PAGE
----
“Jiro Dreams of Sushi,” a Magnolia Pictures release, opens in Southern California this month.
The documentary is the story of 85-year-old Jiro Ono, considered by many to be the world’s greatest sushi chef. He is the proprietor of Sukiyabashi Jiro, a 10-seat, sushi-only restaurant inauspiciously located in a Tokyo subway station.
Despite its humble appearances, it is the first restaurant of its kind to be awarded a prestigious three-star Michelin review, and sushi lovers from around the globe make repeated pilgrimages, calling months in advance and shelling out top dollar for a coveted seat at Jiro’s sushi bar.
The feature film debut of director David Gelb, “Jiro Dreams of Sushi” is a meditation on work, family, and the art of perfection, chronicling Jiro’s life as both an unparalleled success in the culinary world, and a loving yet complicated father.
The director’s frequent family trips to Japan while growing up ultimately led to his fascination and admiration for the art of making sushi. He explains, “After college, I saw BBC’s ‘Planet Earth,’ and immediately thought that it would be great if someone made a movie like that about the world’s best sushi chef. I always felt that sushi is the most visually creative food. And the sushi chef is the ultimate showman.”
Gelb embarked on a tour of Tokyo’s greatest sushi restaurants with renowned critic Yamamoto and discovered the famed restaurant Sukiyabashi Jiro. Once he met chef Jiro and ate the most delicious sushi of his life, he knew that this man would be the subject of the film. “In addition to the amazing sushi, I was intrigued by the fact that he is not only working at 85 years old, but that his sons still work for him.”
Gelb spent eight weeks in Tokyo over the course of two years, gathering footage and delving head-first into Jiro’s world. Gelb and editor Brandon Driszoll-Luttringer worked closely to bring out this man’s story, looking to illustrate how his work ethic has molded his character and that of his sons.
“Jiro’s refusal to quit reminds me of my grandparents, who still rise at 5 a.m. every morning to write,” Gelb states. “This is why they are still so sharp. Like Jiro, they never stop improving.” This act of propelling oneself forward and never looking back is one of the main themes of the film.
Jiro certainly embodies all of these characteristics, but it is his philosophy on his occupation that elevates him to another level of greatness. Gelb states, “What I saw in Jiro was not just his culinary technique – not just his work. I want to show people that sushi is so much more than putting fish on rice. Jiro has created an art form. And his philosophy is to always improve your craft, to always look ahead to the future. That is something that anyone can relate to.”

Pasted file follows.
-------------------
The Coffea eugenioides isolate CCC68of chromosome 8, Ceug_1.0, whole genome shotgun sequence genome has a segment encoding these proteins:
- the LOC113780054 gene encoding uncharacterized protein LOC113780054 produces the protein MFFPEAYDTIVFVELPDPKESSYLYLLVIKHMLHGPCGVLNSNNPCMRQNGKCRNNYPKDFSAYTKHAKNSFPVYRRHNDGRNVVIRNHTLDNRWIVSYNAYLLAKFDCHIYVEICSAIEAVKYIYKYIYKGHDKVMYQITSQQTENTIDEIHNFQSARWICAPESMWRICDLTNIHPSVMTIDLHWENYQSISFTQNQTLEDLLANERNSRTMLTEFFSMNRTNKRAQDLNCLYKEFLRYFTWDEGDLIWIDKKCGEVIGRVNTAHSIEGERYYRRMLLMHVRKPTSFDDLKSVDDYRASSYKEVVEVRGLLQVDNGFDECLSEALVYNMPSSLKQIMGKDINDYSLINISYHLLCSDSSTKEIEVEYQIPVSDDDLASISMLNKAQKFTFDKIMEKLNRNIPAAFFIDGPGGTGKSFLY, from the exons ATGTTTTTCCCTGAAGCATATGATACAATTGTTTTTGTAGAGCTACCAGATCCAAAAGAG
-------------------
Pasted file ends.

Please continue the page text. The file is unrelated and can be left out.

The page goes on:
Jiro never rests on his reputation. He still mentally prepares himself before a dinner service and consistently strives to find the best ingredients, the best staff, and the best dishes to serve his patrons.
Jiro’s tireless hours in the restaurant have defined his life and molded his role as a father. His dedication to his craft is fascinating, as is his relationship with his sons. Even though his eldest son is 50 years old, he continues to work and learn from his aging father every day. With a steadfast reverence that any father would hope for, Yoshikazu admires his father’s success but also recognizes that he has the daunting task of replacing him one day.
In the film, Jiro says, “Although I’m 85 years old, I don’t feel like retiring yet.” Instead of exhibiting bitterness towards his aging father, Yoshikazu allows himself to absorb as much knowledge as possible from this master. He is preparing himself so that when the time eventually comes, he will be ready. The question the film raises is: When will that day come?
SoCal Play Dates
Friday, March 16, at the Nuart Theatre, 11272 Santa Monica Blvd., just west of the 405 Freeway. (310) 281-8223, www.landmarktheatres.com/Market/LosAngeles/NuartTheatre.htm
Friday, March 23, at the following theaters:
Laemmle NoHo 7, 5240 Lankershim Blvd., North Hollywood, (310) 478-3836, www.laemmle.com/viewtheatre.php?thid=22
Cinemas Palme D’Or 7, Westfield Palm Desert, 72840 Highway 111, Palm Desert, (760) 779-0730, www.thepalme.com
Laemmle’s Playhouse 7, 673 E. Colorado Blvd., Pasadena, (310) 478-3836, www.laemmle.com/viewtheatre.php?thid=6
Ken Cinema, 4061 Adams Ave., San Diego, (619) 819-0236, www.landmarktheatres.com/market/SanDiego/KenCinema.htm
NorCal Play Dates
Friday, March 23, at the following theaters:
Shattuck Cinemas 10, 2230 Shattuck Ave., Berkeley, (510) 464-5980, www.landmarktheatres.com/Market/SanFranciscoEastBay/ShattuckCinemas.htm
Lumiere Theatre, 1572 California St. (at Polk), San Francisco, (415) 267-4893, www.landmarktheatres.com/market/SanFrancisco/LumiereTheatre.htm
Smith Rafael Film Center, 1118 Fourth St. (between A and B), San Rafael, (415) 454-1222, www.cafilm.org/rfc/index.html
Tuesday, April 3, at Laemmle Cameo Cinema, 1340 Main St., St. Helena, (707) 963-9779, www.cameocinema.com/
Friday, April 6, at the following theaters:
Osio Plaza 6, 350 Alvarado St, Monterey, (831) 644-8171, http://osiocinemas.com/index.html
Crest Theatre, 1013 K St., Sacramento, (916) 442-7378, www.thecrest.com/
Summerfield Cinemas 5, 551 Summerfield Road, Santa Rosa, (707) 522-0719, http://summerfieldcinemas.com/
For dates in other states, visit www.magpictures.com/dates.aspx?id=4815ec9a-82e4-4b3c-aadf-a3ad3dcca668.
On the Web: www.magpictures.com/jirodreamsofsushi/#